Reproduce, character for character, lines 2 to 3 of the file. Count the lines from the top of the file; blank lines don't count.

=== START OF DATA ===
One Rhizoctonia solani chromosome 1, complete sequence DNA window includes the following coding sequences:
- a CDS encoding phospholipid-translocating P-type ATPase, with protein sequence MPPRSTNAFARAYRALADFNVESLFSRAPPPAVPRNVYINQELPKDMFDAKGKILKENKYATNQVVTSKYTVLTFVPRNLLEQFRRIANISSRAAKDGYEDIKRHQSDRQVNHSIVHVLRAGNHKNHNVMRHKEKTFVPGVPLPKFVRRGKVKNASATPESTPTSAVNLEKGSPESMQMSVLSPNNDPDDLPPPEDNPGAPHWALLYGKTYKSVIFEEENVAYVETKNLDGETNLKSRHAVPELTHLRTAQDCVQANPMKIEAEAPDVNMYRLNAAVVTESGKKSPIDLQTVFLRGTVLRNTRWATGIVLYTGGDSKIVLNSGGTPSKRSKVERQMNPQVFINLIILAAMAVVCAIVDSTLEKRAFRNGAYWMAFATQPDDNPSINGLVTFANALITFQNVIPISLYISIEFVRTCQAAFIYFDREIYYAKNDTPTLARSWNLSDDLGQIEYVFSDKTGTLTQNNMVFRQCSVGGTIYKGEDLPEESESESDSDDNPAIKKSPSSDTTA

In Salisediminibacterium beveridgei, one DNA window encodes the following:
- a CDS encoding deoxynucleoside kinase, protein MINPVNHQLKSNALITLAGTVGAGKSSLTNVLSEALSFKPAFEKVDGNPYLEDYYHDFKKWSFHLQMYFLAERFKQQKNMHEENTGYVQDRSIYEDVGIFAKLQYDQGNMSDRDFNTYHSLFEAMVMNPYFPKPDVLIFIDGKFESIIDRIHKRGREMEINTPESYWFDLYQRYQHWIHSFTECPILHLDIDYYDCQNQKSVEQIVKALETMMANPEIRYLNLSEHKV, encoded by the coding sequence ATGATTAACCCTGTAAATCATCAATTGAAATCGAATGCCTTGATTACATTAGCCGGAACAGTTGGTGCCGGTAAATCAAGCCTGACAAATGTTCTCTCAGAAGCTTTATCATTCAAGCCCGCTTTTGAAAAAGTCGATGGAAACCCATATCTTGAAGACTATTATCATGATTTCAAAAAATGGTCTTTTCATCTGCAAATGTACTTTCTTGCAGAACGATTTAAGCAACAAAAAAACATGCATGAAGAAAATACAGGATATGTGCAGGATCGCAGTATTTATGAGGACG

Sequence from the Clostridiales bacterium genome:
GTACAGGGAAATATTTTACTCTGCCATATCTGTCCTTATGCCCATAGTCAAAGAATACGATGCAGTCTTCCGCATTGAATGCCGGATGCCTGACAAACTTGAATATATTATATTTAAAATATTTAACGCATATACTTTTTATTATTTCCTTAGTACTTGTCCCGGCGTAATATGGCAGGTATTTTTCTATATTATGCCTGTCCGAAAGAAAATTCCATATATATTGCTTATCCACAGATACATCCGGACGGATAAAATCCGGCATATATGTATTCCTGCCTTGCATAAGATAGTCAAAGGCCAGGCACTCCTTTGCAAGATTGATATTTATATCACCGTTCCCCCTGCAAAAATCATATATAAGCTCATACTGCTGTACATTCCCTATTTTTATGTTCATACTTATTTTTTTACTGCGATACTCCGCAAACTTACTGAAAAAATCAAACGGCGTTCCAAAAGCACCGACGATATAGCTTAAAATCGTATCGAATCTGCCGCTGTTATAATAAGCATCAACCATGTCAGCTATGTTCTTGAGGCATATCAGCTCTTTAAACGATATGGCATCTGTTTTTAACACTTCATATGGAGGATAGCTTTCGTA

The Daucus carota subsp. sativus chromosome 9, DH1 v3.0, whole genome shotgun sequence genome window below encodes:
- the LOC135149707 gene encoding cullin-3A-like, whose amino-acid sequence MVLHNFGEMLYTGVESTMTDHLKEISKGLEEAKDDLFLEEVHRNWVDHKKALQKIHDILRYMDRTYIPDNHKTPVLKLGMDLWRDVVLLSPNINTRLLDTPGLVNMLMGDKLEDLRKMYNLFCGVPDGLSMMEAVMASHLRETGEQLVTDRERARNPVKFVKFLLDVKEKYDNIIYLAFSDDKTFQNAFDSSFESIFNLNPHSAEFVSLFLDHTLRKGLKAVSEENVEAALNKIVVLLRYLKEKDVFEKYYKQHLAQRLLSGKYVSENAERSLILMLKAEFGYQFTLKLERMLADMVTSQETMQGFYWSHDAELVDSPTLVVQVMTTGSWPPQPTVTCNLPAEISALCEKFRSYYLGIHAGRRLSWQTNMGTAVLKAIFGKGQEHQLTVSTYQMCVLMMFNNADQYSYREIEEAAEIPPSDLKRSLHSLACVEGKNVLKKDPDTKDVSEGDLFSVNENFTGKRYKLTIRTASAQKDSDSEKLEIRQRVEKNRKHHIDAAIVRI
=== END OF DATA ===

- a CDS encoding phospholipid-translocating P-type ATPase, with protein sequence MPPRSTNAFARAYRALADFNVESLFSRAPPPAVPRNVYINQELPKDMFDAKGKILKENKYATNQVVTSKYTVLTFVPRNLLEQFRRIANISSRAAKDGYEDIKRHQSDRQVNHSIVHVLRAGNHKNHNVMRHKEKTFVPGVPLPKFVRRGKVKNASATPESTPTSAVNLEKGSPESMQMSVLSPNNDPDDLPPPEDNPGAPHWALLYGKTYKSVIFEEENVAYVETKNLDGETNLKSRHAVPELTHLRTAQDCVQANPMKIEAEAPDVNMYRLNAAVVTESGKKSPIDLQTVFLRGTVLRNTRWATGIVLYTGGDSKIVLNSGGTPSKRSKVERQMNPQVFINLIILAAMAVVCAIVDSTLEKRAFRNGAYWMAFATQPDDNPSINGLVTFANALITFQNVIPISLYISIEFVRTCQAAFIYFDREIYYAKNDTPTLARSWNLSDDLGQIEYVFSDKTGTLTQNNMVFRQCSVGGTIYKGEDLPEESESESDSDDNPAIKKSPSSDTTA

In Salisediminibacterium beveridgei, one DNA window encodes the following: